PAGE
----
Blog - 09/05/2019
UK to introduce “porn block” to protect young people online
The UK is to implement a part of the Digital Economy Act 2017 which requires some websites to implement age verification checks for its users. The age verification requirement, also dubbed the “porn block”, will now come into force on 15 July this year, legally requiring commercial porn websites to implement age verification checks. However, it has been met with strong criticism and a number of concerns in relation to how it will work in practice have been raised.
This is not the only measure aimed at protecting children online. Due to the prevalence of children using the internet and the amount of time they spend online, the General Data Protection Regulation (GDPR) introduced specific provisions intended to enhance the protection of children’s personal data. For example, the GDPR requires the provision of age-appropriate privacy notices for children and states explicitly that specific protection is required where children’s personal data is used for marketing purposes.
In addition to specific protection children are afforded under the GDPR, the UK Government has, since 2015, promised to introduce an age-verification requirement for online pornography websites in order to address the risk of harm to children online. This was largely in response to concerns that young people are able to access inappropriate content too easily.
Age verification for pornographic websites
Under the Digital Economy Act 2017, online commercial pornography services available in the UK will have to carry out age-verification checks to prevent individuals under the age of 18 from accessing adult content. The decision to implement such a law was heavily based on a report conducted by the NSPCC that claimed that over 50% of children and teenagers had accessed pornographic content online by accident. However, the methods by which such websites will be verifying the ages of their visitors has divided opinion.
MindGeek, the owner of a number of the world’s most popular pornographic websites including Pornhub, has created software known as AgeID. In creating an account, a user is able to then verify their age by providing their passport, credit card or driving licence details or their phone number and verifying through SMS. Whilst this would indeed restrict access to under 18’s, one of the main concerns that has been raised relates to the database in which this information is stored becoming a prime target for hackers.
Potential target for hackers
Thinking back to 2015 when the Ashley Madison scandal was a prominent news story, it’s clear to see the potential for a UK wide database of individual’s pornographic viewing habits to become a target for hacking. This can be highlighted when considering the scale of the Ashley Madison hack which saw $11 million was paid out in compensation to the roughly 33 million people that it affected, a far smaller number than the 64 million daily visitors that Pornhub attracted in 2017, of which the UK was the second largest driver of traffic.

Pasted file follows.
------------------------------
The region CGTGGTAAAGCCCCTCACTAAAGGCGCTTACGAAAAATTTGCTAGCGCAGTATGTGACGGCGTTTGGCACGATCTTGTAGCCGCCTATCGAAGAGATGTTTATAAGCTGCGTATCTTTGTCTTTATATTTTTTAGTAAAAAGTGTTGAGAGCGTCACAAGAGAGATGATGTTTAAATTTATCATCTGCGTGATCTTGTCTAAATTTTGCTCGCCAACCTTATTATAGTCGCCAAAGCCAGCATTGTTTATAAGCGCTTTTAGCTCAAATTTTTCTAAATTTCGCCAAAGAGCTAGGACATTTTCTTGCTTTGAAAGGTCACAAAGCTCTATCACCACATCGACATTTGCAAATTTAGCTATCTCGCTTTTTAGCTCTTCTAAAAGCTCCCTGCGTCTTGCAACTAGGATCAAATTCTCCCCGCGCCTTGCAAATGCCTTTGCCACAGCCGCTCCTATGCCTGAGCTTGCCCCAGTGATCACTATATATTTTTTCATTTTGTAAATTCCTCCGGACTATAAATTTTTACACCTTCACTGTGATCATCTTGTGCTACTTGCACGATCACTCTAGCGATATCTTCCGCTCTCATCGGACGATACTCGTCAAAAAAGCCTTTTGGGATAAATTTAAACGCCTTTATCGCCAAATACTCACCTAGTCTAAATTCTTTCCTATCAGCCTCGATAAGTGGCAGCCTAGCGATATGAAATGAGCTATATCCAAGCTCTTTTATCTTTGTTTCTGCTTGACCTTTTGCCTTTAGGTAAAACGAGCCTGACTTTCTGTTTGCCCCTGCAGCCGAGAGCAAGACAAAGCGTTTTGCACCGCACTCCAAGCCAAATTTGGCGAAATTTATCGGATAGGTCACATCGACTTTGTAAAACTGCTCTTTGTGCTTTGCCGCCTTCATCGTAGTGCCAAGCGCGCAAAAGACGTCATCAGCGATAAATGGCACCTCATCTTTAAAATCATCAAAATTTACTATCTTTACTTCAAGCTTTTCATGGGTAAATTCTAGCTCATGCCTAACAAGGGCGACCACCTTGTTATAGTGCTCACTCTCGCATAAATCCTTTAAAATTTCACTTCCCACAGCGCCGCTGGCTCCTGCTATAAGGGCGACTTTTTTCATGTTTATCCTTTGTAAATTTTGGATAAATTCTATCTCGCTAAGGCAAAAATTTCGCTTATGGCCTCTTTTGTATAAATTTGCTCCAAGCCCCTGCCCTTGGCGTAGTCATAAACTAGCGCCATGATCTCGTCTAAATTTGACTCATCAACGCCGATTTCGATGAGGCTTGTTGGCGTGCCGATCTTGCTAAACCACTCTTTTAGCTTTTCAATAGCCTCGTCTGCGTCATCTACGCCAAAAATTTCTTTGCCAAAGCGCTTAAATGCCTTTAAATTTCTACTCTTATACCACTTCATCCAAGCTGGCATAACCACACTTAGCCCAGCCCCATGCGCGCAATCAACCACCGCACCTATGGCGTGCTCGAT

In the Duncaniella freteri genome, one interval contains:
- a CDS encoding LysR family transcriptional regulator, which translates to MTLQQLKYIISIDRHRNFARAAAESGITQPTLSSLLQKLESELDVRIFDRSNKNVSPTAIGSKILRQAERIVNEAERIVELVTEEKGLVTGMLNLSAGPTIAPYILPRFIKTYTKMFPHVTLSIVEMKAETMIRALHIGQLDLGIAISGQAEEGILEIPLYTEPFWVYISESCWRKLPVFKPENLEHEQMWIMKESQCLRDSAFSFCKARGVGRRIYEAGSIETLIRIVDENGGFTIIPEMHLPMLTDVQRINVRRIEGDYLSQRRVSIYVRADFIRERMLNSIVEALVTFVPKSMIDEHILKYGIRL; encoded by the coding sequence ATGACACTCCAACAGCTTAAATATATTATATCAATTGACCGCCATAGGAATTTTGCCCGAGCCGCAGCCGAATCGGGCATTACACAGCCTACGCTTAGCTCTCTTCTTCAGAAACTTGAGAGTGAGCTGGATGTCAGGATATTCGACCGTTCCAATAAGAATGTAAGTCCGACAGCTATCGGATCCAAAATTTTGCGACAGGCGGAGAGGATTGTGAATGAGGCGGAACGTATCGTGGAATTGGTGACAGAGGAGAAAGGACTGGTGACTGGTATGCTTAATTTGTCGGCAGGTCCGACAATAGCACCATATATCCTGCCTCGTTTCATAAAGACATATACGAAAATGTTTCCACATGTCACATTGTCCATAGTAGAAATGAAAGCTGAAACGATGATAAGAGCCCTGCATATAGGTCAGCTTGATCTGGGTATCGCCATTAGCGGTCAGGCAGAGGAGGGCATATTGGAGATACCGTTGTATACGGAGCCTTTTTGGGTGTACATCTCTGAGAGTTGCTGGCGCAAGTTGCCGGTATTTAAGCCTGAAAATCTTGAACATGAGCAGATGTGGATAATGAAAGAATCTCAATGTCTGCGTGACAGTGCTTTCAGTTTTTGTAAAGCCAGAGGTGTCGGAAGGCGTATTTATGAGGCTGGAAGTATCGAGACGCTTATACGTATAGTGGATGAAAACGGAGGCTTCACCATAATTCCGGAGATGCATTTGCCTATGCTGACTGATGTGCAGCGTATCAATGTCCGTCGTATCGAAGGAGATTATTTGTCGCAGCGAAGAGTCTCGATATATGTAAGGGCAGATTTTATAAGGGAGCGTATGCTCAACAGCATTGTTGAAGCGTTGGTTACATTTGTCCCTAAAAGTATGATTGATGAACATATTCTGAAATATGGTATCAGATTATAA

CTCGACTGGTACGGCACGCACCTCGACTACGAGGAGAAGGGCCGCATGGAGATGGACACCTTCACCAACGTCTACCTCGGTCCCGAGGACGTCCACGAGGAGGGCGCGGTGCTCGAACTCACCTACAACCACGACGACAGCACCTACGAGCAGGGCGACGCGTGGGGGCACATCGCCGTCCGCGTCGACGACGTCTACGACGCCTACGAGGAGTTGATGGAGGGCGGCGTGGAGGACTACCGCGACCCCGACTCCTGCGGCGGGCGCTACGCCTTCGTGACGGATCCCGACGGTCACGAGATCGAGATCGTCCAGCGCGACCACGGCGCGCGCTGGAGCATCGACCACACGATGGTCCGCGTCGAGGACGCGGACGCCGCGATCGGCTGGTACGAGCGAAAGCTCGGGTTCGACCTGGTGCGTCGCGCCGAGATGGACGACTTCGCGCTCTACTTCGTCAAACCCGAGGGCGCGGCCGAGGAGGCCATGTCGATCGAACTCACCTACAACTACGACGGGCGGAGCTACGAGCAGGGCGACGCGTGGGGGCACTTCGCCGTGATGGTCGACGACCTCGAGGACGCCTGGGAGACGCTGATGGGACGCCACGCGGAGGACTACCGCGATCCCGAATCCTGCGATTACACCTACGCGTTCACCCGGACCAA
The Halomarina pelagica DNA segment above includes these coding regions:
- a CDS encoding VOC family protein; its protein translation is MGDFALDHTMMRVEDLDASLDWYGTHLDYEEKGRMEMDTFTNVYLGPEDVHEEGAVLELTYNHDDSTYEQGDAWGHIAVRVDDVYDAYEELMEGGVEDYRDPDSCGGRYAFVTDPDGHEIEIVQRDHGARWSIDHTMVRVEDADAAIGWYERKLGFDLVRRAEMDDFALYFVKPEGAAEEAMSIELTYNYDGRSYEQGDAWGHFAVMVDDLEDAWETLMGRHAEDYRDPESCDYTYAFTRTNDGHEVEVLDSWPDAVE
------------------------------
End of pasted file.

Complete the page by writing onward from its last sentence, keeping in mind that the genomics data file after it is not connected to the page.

In an attempt to allay such concerns, the Government has stated that the British Board of Film Classification (BBFC) has worked with a number of prominent cybersecurity firms, as well as the Information Commissioner’s Office and has come up with a strategy to demonstrate the safety of such verification websites. Specifically, systems that are deemed safe for potential security and privacy issues will display a green ‘AV’ badge, akin to the green padlock found on payment pages of trustworthy websites.
Ways around the block
In addition to the concerns regarding the safety of data, another prominent issue raised by critics is that the block simply will not work as there are numerous ways to get around the block without having to provide details.
Firstly, as mentioned above, the block only applies to commercial porn websites so other websites such as Twitter and Reddit, both of which contain adult content, will not be blocked. Consequently, those wishing to access porn will be able to do so with relative ease through different channels.
Secondly, the use of Virtual Private Networks (VPN’s) which mask your location by routing internet traffic through a different country can be used to circumvent the block which is only applicable to the UK.
Finally, it has been stated that newsagents and other local shops will sell what have become colloquially known as “porn passes”. These will take the form of a code that can be entered into the AgeID software to verify that the user is over 18, as it is believed that the user will have been asked for ID in the shop from which it is purchased. However, this is unlikely and similar to cigarettes and alcohol, individuals under the age of 18 wishing to purchase such products can ask others to do so on their behalf.
Whilst the intention of the porn block is commendable, the number of workarounds already identified such as the use of VPN’s, coupled with the inevitable creation of a centralised personal data store relating to such a taboo subject suggests that the benefits are likely to be outweighed by the risks.
If you wish to discuss this topic further or have any other questions, please contact Selina Clifford, James Davey, or any member of the Edwin Coe Intellectual Property team.
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